From the Los Angeles Times
One strike, Iran could be out
Of all the columns I've written for this newspaper over the last couple of years, none has elicited a more heated response than the one published in January 2006 about the Great War of 2007. Indeed, it still gets quoted back at me more than a year and a half later.
The column was written in the style of a future historian looking back on a war that I imagined breaking out this year. My point was that if a major war were to break out in 2007, future historians would not have far to look to find its origins.
My imaginary war began in the Middle East and lasted four years. With the benefit of hindsight, the historian of the future would be able to list its causes as (a) competition for the region's abundant reserves of fossil fuels, (b) demographic pressures arising from the region's high birthrates, (c) the growth of radical Islamism and (d) the determination of Iran to acquire nuclear weapons.
My nightmare scenario involved a nuclear exchange between Iran and Israel in August. You may have noticed that this didn't happen. However, the point of the column was not to make a prophecy. No one has the power to predict the future because (as I frequently remind my history students) there is no such thing as the future, singular -- only futures, plural.
My aim in writing the column was not to soothsay but to alert readers to the seriousness of the threat posed by Iran's nuclear program -- and to persuade them that the United States should do something to stop it. True, after all that has gone wrong in Iraq, Americans are scarcely eager for another preventive war to stop another rogue regime from owning yet more weapons of mass destruction that don't currently exist. It's easy to imagine the international uproar that would ensue in the event of U.S. air strikes. It's also easy to imagine the havoc that might be wreaked by Iranian-sponsored terrorists in Iraq by way of retaliation. So it's very tempting to hope for a purely diplomatic solution.
Yet the reality is that the chances of such an outcome are dwindling fast, precisely because other permanent members of the U.N. Security Council are ruling out the use of force -- and without the threat of force, diplomacy seldom works. Six days ago, Russian President Vladimir V. Putin went to Iran for an amicable meeting with President Mahmoud Ahmadinejad. Putin says he sees "no evidence" that Iran is trying to build nuclear weapons. On his return to Moscow, he explicitly repudiated what he called "a policy of threats, various sanctions or power politics."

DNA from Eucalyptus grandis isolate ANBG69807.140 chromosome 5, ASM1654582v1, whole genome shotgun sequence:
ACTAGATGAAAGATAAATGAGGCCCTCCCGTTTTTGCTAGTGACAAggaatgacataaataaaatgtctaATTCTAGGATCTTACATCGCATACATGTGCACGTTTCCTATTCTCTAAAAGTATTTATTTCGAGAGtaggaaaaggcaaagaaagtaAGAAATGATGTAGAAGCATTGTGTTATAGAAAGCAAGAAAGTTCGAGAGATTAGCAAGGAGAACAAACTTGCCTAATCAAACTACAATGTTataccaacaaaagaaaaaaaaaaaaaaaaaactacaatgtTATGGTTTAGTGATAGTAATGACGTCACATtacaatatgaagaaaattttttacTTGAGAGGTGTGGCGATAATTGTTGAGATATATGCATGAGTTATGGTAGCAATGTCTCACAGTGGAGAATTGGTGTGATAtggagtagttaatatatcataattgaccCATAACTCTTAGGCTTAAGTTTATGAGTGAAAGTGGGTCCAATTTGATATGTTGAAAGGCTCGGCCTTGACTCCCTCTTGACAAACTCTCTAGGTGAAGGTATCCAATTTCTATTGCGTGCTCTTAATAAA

The new British prime minister, Gordon Brown, also seems less likely to support American preemption than his predecessor was in the case of Iraq. That leaves China, which remains an enigma on the Iranian question, and France, whose hawkish new president finds himself distracted by the worst kind of domestic crisis: a divorce.
By contrast, Washington's most reliable ally in the Middle East, Israel, recently demonstrated the ease with which a modern air force can destroy a suspected nuclear facility. Not only was last month's attack on a site in northeastern Syria carried out without Israeli losses, there was no retaliation on the part of Damascus. Memo from Ehud Olmert to George W. Bush: You can do this, and do it with impunity.
The big question of 2007 therefore remains: Will he do it?
With every passing day, the president attracts less media coverage, while the contenders to succeed him attract more. Yet Bush made news last week with his observation at a White House news conference that "if you're interested in avoiding World War III, it seems like you ought to be interested in preventing them [the Iranians] from having the knowledge necessary to make a nuclear weapon." That would seem to suggest that he is ready to use military force against Iran if he sees the alternative as mere appeasement. One eminent expert on nuclear warfare told me last week that he still puts the probability of air strikes on Iran as high as 30%.
In domestic politics, it's always a good idea to follow the money. When it comes to grand strategy, however, you need to follow the navy -- to be precise, the aircraft carriers that would be the launching platforms for any major air offensive against Iran's nuclear facilities. To do this, you don't need to be very skilled at espionage. The U.S. Navy makes the information freely available at http://www.gonavy.jp/CVLocation.html or in the "Around the Navy" column published each week in the Navy Times.
The U.S. has 11 active aircraft carriers. Of these, the Kitty Hawk is in port in Japan. The Nimitz and Reagan are in San Diego. The Washington is in Norfolk, Va. The Lincoln and Stennis are in Washington state. And the Eisenhower, Vinson, Roosevelt and Truman are undergoing various sorts of refitting and maintenance checks in the vicinity of "WestLant" (Navy-speak for the western Atlantic). Only one -- the Enterprise -- is in the Persian Gulf.
At present, then, talk of World War III seems to be mere saber-rattling, not serious strategy. U.S. aircraft carriers can move fast, it's true. The Lincoln's top speed is in excess of 30 knots (30 nautical miles per hour). And it, along with the Truman, Eisenhower and Nimitz, are said to be "surge ready." But take a look at the map. It's a very long way from San Diego to the Strait of Hormuz. Even from Norfolk, it takes 17.5 days for an aircraft carrier group to reach Bahrain. If you were Ahmadinejad, how worried would you be?
As for me, I am jumping ship. This is my last weekly column on these pages. But remember when the Great Gulf War does finally come: You read about it here first.